If anything positive can be said to emerge from the alarming revelations of Russian meddling in our presidential election, it is that the blowback seems to have forced President Donald Trump to back away from the cozy relationship he was trying to develop with Vladimir Putin. Yet we also need to avoid a dangerous slide toward confrontation. Having negotiated with Russians during my diplomatic career, I know we must deal with Russia, and we need a set of guiding principles to move us forward.
First, we should disabuse ourselves of the notion that the problems we face with Russia are the result of blunders by past U.S. administrations. The Russia we see today is a result of what Russians have done, and it is the Russia we will be dealing with for some time to come.
Second, we should stop telling Russians what their interests should be and understand better how Russians see their interests, and deal with that reality. Winston Churchill famously said that “Russia is a riddle wrapped in a mystery inside an enigma,” but we tend to forget the line that followed: “But perhaps there is a key. That key is Russian national interest."
Russian interests are not that hard to fathom. Russians want to be free of outside interference in their internal affairs. They want to exercise de facto control over the "near abroad," especially Ukraine and other countries of the former Soviet Union, and they want to extend their influence to Eastern Europe. They want to divide Europe and to divide Europe from the United States, and they want to be treated as a great power. This is the short list of Russian interests to which virtually every Russian leader would subscribe.
Americans do not agree with many of those interests, nor should we. Some of them we should vigorously oppose. But we can take them as a starting point for a more realistic dialogue with Russia, focusing particularly on flash points.
For example, we could ratchet back some of our support for domestic opposition groups inside Russia – a flash point for Russians. In return, Putin must cease his cyberwar against the U.S. and its allies – a flash point for us.
Next, we could signal our acknowledgment (even if not our endorsement) of Russia’s interests in its immediate neighborhood, but we would make it clear that the Baltic states and other countries of Eastern Europe, as NATO allies, are in a different category. Russia must keep hands off if it wishes to avoid a military collision with the West.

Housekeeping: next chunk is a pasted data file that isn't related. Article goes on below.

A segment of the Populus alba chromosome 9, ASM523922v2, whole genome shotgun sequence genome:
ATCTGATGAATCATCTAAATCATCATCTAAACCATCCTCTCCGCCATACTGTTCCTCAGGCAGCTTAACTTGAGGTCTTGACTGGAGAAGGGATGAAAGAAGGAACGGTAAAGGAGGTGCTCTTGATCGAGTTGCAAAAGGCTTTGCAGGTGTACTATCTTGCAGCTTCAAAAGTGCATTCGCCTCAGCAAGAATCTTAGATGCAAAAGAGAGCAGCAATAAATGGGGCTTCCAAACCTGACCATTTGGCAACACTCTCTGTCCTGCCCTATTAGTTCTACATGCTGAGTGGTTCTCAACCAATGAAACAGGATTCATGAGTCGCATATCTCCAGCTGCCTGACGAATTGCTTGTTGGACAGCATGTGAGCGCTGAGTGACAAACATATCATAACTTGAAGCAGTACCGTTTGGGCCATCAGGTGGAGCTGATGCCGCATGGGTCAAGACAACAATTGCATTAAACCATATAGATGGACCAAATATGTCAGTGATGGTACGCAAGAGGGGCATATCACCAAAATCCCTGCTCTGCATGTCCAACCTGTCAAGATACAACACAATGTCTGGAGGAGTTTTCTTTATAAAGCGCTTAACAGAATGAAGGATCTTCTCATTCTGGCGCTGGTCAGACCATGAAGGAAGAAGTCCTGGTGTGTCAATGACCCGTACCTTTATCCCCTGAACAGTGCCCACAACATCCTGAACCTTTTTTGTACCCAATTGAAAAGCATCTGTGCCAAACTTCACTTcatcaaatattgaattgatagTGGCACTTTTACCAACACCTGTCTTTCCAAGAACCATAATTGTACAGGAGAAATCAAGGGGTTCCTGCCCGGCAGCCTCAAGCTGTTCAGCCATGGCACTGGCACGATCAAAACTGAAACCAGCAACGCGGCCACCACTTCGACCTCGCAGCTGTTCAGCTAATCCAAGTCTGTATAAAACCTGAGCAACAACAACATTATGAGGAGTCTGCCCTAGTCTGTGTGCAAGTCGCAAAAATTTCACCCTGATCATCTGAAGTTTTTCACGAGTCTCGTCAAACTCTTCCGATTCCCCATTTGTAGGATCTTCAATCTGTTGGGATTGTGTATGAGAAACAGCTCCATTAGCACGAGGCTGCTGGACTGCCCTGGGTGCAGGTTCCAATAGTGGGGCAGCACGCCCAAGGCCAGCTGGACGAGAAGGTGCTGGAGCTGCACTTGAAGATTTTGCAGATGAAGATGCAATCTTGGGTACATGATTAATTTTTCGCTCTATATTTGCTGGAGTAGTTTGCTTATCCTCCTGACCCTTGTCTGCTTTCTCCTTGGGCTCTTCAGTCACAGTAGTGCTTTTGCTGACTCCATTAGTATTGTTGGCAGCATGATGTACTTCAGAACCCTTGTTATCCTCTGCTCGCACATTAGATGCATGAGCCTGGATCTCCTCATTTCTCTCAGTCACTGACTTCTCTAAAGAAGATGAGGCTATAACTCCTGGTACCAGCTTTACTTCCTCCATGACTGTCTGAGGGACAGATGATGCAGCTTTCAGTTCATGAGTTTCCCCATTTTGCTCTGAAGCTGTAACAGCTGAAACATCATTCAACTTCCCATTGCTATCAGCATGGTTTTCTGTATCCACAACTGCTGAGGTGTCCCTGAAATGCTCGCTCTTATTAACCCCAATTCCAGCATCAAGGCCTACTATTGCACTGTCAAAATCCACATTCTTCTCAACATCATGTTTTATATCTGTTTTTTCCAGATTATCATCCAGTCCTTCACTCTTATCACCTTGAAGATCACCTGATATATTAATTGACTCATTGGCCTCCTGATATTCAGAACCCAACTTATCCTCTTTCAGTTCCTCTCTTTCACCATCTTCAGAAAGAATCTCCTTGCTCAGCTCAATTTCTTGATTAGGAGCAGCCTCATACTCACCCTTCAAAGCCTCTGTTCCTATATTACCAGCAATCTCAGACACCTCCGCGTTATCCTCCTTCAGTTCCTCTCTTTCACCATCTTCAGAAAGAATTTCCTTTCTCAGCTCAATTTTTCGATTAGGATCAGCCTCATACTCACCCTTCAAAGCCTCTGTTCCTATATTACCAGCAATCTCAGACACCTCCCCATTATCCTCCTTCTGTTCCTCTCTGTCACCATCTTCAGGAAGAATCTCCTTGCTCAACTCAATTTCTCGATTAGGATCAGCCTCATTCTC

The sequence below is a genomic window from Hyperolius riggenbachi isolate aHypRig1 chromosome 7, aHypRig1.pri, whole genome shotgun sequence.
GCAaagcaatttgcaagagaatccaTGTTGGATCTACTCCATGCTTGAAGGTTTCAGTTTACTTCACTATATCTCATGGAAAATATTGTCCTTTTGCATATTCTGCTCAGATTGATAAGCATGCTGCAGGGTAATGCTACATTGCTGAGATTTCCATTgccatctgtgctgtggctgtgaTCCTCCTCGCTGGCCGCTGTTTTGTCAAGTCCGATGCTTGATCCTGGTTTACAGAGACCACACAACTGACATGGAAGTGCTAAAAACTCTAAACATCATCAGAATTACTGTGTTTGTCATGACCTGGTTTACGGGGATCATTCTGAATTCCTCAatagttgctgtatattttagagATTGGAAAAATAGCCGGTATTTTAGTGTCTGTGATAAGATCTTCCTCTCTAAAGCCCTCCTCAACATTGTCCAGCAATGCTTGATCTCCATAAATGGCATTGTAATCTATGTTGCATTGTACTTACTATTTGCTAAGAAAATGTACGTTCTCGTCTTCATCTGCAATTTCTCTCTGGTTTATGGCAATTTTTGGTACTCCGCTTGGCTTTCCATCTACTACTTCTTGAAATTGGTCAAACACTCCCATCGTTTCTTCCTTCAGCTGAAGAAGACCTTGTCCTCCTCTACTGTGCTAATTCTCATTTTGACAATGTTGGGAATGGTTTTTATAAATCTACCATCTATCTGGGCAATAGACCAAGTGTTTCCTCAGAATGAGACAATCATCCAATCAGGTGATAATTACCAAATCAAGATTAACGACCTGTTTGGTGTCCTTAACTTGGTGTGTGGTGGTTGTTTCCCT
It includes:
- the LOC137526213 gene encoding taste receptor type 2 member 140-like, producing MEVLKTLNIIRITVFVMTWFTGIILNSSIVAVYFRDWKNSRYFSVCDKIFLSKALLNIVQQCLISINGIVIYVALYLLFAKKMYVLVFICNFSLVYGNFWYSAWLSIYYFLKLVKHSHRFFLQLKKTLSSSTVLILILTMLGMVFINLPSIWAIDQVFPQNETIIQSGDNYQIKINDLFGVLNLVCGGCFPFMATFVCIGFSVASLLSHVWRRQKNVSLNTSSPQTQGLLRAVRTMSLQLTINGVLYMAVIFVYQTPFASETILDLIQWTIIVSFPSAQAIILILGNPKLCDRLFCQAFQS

We maintained manageable relations with Russia, and before that with the Soviet Union, for years. This year marks the 30th anniversary of the U.S.-Soviet intermediate nuclear forces treaty. It is a reminder that deals can be struck even with adversaries, and that the two nuclear superpowers, despite their differences, can manage their relationship to avoid a potentially devastating conflict.
But Russia crossed a threshold in 2014, with the annexation of Crimea and a campaign, still ongoing, to destabilize Ukraine. The aim of U.S. policy should be to restore the status quo ante: to return to the U.S.-Russian relationship that existed before 2014, rather than see it continue to plummet downward.
The aim should be not a strategic partnership but a strategic understanding with the one country on the planet that could pose an existential threat to the U.S. Our interests diverge in many ways, but they converge in some, such as avoiding nuclear proliferation, combatting terrorism and maintaining a balance of power in Europe and Asia.
This means that we need to play the long game, as Russians do. It also means that we must forge the closest possible relations with our European and Asian allies, so that we speak and act with one accord, and that we must maintain stable and predictable relations with the other major world power, China.
It is unlikely that the Trump administration can pull off such as patient strategy, but we can at least hope that the backlash in Congress will prevent the administration from taking us down a naïve and dangerous road. This is a relationship that calls for a combination of toughness and skillful diplomacy, not impulsive amateurism.
Robert Hutchings is the Walt and Elspeth Rostow Chair in National Security at the LBJ School of Public Affairs at The University of Texas at Austin and was dean of the school from 2010 to 2015. He is a former U.S. ambassador and a former chairman of the U.S. National Intelligence Council.
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